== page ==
Behind the biggest hit of Jason Castro’s career, the Houston Astros unleashed a historic ninth inning rally to beat the Boston Red Sox in Game 4 of the American League Championship Series on Tuesday night. Now, with Game 5 on Wednesday afternoon in Boston, the Astros can take a series lead before play shifts back to Houston.
It’ll be a battle of southpaws at Fenway Park. Framber Valdez, who has struggled all postseason, goes for the Astros against Chris Sale for the Red Sox. Sale, like Valdez, is still trying to find his way in the playoffs as his issues from an injury-shortened 2021 season have persisted.
Up 2-1 in the eighth inning of Game 4, Boston looked poised to take a commanding 3-1 ALCS lead with the chance to clinch the pennant at home in Game 5. Then, as he always seems to do, José Altuve hit a big home run, smashing a solo shot over the Green Monster to tie the game.
In the ninth, following a Carlos Correa leadoff double and two strikeouts, it came down to Castro against Nathan Eovaldi. After he narrowly escaped a strikeout on 1-2 curveball thanks to a questionable ball call from Laz Díaz, Castro laced a single into right-center to score Correa. Two walks and four more hits ensued and, by the end of the inning, the Astros had plated seven runs to take a commanding 9-2 lead that Ryan Pressly held in the bottom of the ninth.
Valdez Will Bounce Back
It’s no secret that Houston has received basically nothing from its starting pitchers in this series. That hasn’t been helped by Lance McCullers Jr. not being on the ALCS roster due to a forearm injury. The Astros’ starters haven’t been pitching deep into games and have been getting hit very hard. That’s not a good combination.
— Jon Morosi (@jonmorosi) October 20, 2021
Valdez has been one of the main culprits as he went just 2.2 innings in Game 1 — which the Astros actually won — and gave up three runs (two earned) to go with six hits and three walks. It was a very ugly outing that was about as bad as his performance in Game 2 of the ALDS against the Chicago White Sox (4.1 innings, four runs).
That doesn’t sound great for his chances tonight, but Valdez is a much better pitcher than he has shown in just seven playoff innings. He had a 1.88 ERA in four starts (24 innings) in the 2020 postseason and had back-to-back seven-plus inning and one-run starts against Boston in June. He’ll bounce back on Wednesday, just like the Astros’ bullpen did with 7.2 scoreless innings of relief in Game 4.
Once again, the Astros are underdogs so you should take the value and pick Houston straight up if you’re betting online. They needed some kind of boost to get revitalized, both offensively and on the mound, and there’s no better way to do that than to pull off a historic late-game resurgence to stun a sold-out crowd on the road.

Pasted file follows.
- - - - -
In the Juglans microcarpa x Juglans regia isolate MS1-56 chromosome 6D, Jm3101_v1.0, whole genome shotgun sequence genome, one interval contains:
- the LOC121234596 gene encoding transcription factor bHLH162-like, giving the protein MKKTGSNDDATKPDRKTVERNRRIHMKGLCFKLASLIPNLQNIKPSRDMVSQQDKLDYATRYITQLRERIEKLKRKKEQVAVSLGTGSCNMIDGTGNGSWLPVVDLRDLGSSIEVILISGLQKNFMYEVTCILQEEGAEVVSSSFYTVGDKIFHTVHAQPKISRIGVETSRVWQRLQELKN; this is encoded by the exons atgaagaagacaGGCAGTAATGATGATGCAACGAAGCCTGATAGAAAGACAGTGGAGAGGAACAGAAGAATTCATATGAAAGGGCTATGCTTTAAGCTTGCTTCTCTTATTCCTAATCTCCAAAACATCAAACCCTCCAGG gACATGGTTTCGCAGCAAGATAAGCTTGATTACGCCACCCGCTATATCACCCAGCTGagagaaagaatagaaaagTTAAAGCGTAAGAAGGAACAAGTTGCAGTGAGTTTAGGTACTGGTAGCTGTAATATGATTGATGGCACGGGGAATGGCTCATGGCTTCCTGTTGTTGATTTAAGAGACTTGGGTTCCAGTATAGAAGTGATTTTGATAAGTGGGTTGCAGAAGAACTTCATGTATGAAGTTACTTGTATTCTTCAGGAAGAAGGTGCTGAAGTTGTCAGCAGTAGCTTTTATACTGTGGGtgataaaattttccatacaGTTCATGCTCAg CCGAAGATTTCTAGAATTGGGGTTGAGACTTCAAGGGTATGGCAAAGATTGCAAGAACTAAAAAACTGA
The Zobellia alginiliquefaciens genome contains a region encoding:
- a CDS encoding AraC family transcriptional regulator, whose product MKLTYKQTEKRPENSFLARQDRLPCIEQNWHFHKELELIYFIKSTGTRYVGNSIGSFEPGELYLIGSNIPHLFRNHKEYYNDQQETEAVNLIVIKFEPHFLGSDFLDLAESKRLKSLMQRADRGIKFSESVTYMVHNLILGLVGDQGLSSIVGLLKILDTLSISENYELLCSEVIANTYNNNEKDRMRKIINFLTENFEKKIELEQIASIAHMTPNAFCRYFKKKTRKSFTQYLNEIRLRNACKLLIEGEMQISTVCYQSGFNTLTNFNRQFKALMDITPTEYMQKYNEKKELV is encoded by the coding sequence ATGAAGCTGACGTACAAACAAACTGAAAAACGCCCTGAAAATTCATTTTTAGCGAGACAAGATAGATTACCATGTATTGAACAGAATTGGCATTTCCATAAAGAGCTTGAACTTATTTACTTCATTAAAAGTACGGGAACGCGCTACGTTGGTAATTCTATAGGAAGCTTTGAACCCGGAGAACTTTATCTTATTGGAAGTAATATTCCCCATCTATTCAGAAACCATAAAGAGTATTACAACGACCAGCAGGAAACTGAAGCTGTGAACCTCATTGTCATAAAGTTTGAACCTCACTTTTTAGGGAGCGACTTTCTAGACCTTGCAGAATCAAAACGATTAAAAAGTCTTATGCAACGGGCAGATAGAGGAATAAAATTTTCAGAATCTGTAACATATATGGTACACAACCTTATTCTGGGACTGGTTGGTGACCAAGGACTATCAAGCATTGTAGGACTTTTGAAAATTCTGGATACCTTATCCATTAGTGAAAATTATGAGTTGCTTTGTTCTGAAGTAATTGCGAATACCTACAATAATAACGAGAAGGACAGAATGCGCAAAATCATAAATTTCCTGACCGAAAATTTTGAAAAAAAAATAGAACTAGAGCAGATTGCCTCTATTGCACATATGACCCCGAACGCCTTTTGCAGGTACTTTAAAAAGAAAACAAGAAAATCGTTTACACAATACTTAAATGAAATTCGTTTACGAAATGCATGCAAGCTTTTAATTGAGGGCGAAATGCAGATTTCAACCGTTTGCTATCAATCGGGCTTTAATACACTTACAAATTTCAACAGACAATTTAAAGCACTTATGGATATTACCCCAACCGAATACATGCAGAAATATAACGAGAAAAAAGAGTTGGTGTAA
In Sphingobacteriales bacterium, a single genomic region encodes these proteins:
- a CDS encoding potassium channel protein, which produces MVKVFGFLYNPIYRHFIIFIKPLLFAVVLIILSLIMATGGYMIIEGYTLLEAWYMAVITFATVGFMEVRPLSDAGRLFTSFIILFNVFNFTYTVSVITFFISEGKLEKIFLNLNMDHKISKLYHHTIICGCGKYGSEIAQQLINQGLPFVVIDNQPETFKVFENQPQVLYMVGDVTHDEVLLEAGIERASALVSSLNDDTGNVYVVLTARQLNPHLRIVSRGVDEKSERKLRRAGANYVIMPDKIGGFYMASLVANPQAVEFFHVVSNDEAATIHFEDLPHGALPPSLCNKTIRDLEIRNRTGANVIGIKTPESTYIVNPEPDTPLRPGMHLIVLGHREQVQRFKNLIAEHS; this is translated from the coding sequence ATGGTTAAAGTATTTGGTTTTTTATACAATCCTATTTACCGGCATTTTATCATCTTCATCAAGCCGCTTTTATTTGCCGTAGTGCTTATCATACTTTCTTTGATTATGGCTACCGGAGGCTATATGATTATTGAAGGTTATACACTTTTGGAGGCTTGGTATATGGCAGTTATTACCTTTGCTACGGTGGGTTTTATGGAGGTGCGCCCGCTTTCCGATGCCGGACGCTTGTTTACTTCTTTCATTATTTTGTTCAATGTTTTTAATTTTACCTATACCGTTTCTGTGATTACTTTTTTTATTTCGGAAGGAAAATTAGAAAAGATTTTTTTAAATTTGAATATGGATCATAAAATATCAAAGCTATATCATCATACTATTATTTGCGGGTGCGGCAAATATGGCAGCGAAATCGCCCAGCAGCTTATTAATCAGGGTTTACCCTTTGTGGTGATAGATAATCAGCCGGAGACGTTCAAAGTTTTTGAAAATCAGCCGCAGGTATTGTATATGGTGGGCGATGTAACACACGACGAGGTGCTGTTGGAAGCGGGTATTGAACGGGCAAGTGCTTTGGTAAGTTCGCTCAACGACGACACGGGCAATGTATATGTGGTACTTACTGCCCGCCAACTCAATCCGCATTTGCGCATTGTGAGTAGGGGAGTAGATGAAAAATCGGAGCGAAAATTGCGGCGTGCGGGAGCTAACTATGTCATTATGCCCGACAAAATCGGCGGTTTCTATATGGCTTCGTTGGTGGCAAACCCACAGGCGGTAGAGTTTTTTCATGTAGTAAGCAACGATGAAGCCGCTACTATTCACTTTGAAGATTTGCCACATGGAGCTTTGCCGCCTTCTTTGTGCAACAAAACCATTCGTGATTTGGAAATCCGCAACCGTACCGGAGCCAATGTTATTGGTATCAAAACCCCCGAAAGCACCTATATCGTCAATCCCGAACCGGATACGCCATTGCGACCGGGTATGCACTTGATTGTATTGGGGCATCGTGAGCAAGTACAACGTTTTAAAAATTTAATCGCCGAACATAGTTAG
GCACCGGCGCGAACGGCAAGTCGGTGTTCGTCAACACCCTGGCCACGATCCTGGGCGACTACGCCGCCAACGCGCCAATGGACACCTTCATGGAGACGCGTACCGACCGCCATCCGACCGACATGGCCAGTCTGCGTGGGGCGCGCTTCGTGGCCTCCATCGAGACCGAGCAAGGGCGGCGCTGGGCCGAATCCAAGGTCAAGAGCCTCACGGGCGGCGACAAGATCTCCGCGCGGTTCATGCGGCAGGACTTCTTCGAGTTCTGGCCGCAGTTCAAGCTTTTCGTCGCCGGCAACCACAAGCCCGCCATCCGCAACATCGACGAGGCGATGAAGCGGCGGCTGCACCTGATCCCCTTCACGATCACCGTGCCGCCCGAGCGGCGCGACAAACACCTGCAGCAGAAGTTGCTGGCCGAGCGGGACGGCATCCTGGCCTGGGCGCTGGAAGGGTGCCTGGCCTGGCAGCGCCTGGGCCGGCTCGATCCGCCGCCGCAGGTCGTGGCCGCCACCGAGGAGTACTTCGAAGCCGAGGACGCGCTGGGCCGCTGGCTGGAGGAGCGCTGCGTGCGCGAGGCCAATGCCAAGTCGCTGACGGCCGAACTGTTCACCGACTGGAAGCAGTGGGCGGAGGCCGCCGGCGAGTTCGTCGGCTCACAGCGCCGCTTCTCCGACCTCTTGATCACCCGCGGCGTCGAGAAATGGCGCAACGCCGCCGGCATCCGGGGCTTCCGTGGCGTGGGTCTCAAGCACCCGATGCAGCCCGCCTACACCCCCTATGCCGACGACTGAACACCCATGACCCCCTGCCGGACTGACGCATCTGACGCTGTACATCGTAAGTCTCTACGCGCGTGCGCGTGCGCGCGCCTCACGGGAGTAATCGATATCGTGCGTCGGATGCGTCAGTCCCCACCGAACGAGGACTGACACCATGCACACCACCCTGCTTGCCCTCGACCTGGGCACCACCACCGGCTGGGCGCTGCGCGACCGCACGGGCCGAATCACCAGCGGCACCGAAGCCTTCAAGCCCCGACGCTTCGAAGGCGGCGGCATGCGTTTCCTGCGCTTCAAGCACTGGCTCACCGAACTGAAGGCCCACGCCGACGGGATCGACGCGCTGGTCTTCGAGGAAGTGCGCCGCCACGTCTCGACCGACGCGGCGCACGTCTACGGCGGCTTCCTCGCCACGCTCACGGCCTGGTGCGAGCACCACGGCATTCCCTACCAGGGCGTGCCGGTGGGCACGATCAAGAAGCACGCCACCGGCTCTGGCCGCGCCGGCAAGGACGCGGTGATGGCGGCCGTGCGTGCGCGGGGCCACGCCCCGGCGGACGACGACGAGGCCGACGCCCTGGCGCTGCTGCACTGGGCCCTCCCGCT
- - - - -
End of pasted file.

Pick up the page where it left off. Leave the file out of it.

What to Expect From Sale?
Sale also hasn’t been especially good in the postseason but he also hasn’t pitched much either, so it’s a lot harder to predict where he’s at both physically and in terms of effectiveness. After a disastrous inning against the Tampa Bay Rays in the ALDS, Sale was better in Game 1 against the Astros yet he only managed to get through 2.2 innings, giving up five hits and throwing 61 pitches.
He still isn’t getting the swings and misses he typically relies on to get outs and, against the Astros, won’t be expected to rack up the strikeouts because they make so much contact. Houston just isn’t a good matchup for him in the same way that it isn’t a good matchup for any pitcher that needs strikeouts in order to succeed, especially for a lefty in a stadium like Fenway Park.
The MLB playoff odds like Sale to at least give Boston a passable start, but that’s far from a certainty considering how the dormant Astros’ bats woke up in a big way at the end of Game 4. Look for Houston to get going early offensively and knock Sale out after only a few innings.
Cora Can’t Trust Many Relievers
Both teams blew through their bullpens on Tuesday, with Houston’s needing to do a lot more heavy lifting. But, maybe the two most important pitcher usages of the game were Boston’s Garrett Whitlock (26 pitches) and Eovaldi (24 pitches). They have been manager Alex Cora’s most trusted arms, but they failed in Game 4 and are each likely unavailable in relief for Game 5.
Cora took a risk by going with Whitlock for two innings and by using Eovaldi instead of Tanner Houck, for example, and both choices backfired. Whitlock gave up the Altuve home run and Eovaldi gave up the Castro single that started the Boston meltdown.
It’s clear that Cora doesn’t trust most of the guys in his bullpen enough to get high-leverage outs. Yet, he’ll need to do so with guys like Ryan Brasier, Hansel Robles, Houck and Adam Ottavino because his top choices are so heavily worked.
That’s why, as far as MLB picks go, you could do a lot worse than the Astros and the juice.